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RIAA Drops Suit Against Santangelo 190

Posted by Zonk
from the christmas-presents dept.
VE3OGG writes "The RIAA, in an expected motion, has recently dismissed the case against Patti Santangelo, one of the most famous targets of the RIAA lawsuits. The mother of five was described by the judge presiding as an 'internet-illiterate parent, who does not know Kazaa from kazoo.' While this is good news, the RIAA is still pursuing its case against two of Mrs. Santangelo's children. To make matters worse, the RIAA has also dismissed the case 'without prejudice', meaning that they could, in theory, take action against her again later on. The RIAA alleges that Santangelo's children downloaded and subsequently distributed more than 1,000 songs. The damages they seek are presently unknown"
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RIAA Drops Suit Against Santangelo

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  • by Vengeance_au (318990) on Thursday December 21, 2006 @06:20PM (#17330792) Homepage Journal
    Now that she's off, the kida are a cinch - she just has to sit them down and have a stern talking-to [slashdot.org].

    I mean, thats the new industry standard, isn't it?
  • by SoundGuyNoise (864550) on Thursday December 21, 2006 @06:20PM (#17330796) Homepage
    Won't somebody think about the children?!?!?

    Seriously, who will think of them? If they are the parent's responsibility, and the charges against the parent are dismissed, what will protect them against the blood-thirsty lawyers?

    • Re: (Score:3, Interesting)

      by macdaddy357 (582412)
      Ripping off children has been the recording industry's MO from day one. That is why teen pop is such noise. They will stop listening to such junk when they grow up, so rob them now!
  • by Akardam (186995) on Thursday December 21, 2006 @06:20PM (#17330798)
    IANAL, and therefore I may be showing my naievity, but I was under the impression that only a judge could dismiss a case, but that the plaintiff could drop the case. Makes it sound like the RIAA was playing judge and jury... though of course that might not be far from the truth...
    • Re: (Score:2, Informative)

      "Dropping" a case is not a legal term. Plaintiffs can agree to dismiss a defendant, dismiss or discontinue an entire case, etc. It's their case, they instituted it, and they can end it.
      • > It's their case, they instituted it, and they can end it.

        Only the judge can end it. It's easier to get into court than to get out.


      • denebian devil said "It's their case, they instituted it, and they can end it."

        Please stop making misleading statements. Once an answer has been served, it is no longer up to the plaintiff whether it can drop the case, and it is no longer up to the plaintiff whether any dismissal is "without prejudice" or "with prejudice". Fed. R. Civ. P. 41(a)(1) and (2).

        Please stop spreading misinformation.
    • You are exactly right. The author and Slashdot are incorrect. Only the court can dismiss.

      What actually happened is the RIAA has made a motion to dismiss without prejudice.

      No doubt Ms. Santangelo's lawyer will be responding to the motion by pointing out to the judge that -- after over a year and a half of complex grueling litigation -- the dismissal should be "with prejudice", not "without prejudice". Assuming the judge agrees with Ms. Santangelo, which is highly likely, then Ms. Santangelo will be a "prevailing party" and eligible for an attorneys fees award. See Capitol v. Foster [riaalawsuits.us], July 13th Order and Decision.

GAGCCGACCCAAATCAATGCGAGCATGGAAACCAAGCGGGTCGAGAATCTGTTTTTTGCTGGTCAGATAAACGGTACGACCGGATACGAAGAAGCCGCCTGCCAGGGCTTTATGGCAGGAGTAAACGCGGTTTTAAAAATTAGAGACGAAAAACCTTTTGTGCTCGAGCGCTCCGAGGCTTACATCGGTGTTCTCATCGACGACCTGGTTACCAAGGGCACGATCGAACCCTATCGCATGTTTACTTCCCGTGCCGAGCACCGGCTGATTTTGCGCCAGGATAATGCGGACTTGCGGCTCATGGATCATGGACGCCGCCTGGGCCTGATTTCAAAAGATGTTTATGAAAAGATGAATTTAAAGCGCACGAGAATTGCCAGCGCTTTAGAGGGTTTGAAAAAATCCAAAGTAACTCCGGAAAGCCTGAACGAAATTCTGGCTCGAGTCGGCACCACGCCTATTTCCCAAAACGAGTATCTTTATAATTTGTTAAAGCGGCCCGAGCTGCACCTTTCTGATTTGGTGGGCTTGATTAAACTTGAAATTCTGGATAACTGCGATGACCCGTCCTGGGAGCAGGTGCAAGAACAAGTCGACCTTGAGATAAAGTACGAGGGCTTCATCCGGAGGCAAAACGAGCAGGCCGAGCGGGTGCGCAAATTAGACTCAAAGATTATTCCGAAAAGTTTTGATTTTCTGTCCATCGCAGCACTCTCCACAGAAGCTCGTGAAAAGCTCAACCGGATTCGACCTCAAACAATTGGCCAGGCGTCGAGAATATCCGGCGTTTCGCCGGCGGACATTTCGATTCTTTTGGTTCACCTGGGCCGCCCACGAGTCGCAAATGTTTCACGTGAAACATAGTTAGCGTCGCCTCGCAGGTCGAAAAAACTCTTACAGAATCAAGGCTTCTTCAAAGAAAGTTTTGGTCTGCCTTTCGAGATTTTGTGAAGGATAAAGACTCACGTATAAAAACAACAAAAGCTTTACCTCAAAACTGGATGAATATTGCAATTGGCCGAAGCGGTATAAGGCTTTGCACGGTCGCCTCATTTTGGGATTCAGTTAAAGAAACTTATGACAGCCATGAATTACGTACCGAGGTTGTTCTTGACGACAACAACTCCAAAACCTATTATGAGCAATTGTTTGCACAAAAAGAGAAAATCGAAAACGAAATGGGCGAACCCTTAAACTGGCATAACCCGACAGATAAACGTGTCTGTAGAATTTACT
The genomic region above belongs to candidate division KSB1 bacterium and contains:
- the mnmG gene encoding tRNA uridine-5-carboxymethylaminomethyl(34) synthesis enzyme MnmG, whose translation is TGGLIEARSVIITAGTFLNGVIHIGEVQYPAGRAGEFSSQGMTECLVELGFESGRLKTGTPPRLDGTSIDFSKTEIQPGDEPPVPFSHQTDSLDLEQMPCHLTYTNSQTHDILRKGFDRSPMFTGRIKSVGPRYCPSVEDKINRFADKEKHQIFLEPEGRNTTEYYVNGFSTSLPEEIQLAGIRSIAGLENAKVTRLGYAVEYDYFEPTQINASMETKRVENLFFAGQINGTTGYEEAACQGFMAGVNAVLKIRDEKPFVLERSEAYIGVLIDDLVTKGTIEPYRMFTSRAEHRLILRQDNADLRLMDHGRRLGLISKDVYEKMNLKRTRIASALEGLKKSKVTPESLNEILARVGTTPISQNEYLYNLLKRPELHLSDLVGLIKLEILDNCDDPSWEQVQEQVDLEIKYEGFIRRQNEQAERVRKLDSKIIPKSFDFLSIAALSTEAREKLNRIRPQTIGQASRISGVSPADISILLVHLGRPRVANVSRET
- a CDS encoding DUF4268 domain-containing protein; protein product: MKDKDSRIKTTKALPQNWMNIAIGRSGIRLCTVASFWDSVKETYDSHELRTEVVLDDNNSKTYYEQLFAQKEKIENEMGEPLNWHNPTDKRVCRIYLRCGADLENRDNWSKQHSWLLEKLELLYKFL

• IANAL, so is it possible for the RIAA to continue the suit against the kids, get some sort of settlement, and then re-sue the mom for the same thing? Or what about jumping back and forth between suing the mom, dismissing the case without prejudice, suing the kids, dismissing that case without prejudice and starting the sequence all over again?
    • Re: (Score:3, Informative)

      by GodInHell (258915) *

      IANAL, so is it possible for the RIAA to continue the suit against the kids, get some sort of settlement, and then re-sue the mom for the same thing? Or what about jumping back and forth between suing the mom, dismissing the case without prejudice, suing the kids, dismissing that case without prejudice and starting the sequence all over again?

      While I'm not certain (law student, limited experience) I believe your answer is: Yes they could do that - and the court would eventually get pissed, dismiss with prejudice, and it would be dead.

      What I think it is more likely that they will pursue the claim against her children, and then try to collect from her. Unless she is far more wealthy than she appears, bankruptcy probably follows from that.

      -GiH

  • FightGoliath (Score:5, Informative)

    by VE3OGG (1034632) <VE3OGG@[ ].ca ['rac' in gap]> on Thursday December 21, 2006 @06:26PM (#17330876)
    As the submitter, I would also like to point out that FightGoliath [p2pnet.net] is the legal defense fund for Patti Santangelo, and appears to still be taking donations.
  • kazoo? (Score:5, Funny)

    by bananaendian (928499) on Thursday December 21, 2006 @06:26PM (#17330878) Homepage Journal
    well I did't know what kazoo [wikipedia.org] was either.
  • Article Text (Score:5, Informative)

    by Stanistani (808333) on Thursday December 21, 2006 @06:28PM (#17330902) Homepage Journal

    Music industry backs off in piracy suit against NY mom
    Last Updated: Wednesday, December 20, 2006 | 8:36 AM ET
    The Associated Press
     
    The recording industry is giving up its lawsuit against Patti Santangelo, a New York mother of five who became the best-known defendant in the industry's battle against online music piracy.
     
    However, two of her children are still being sued.
     
    Patti Santangelo was an 'internet-illiterate parent, who does not know Kazaa from kazoo.'-Judge Colleen McMahon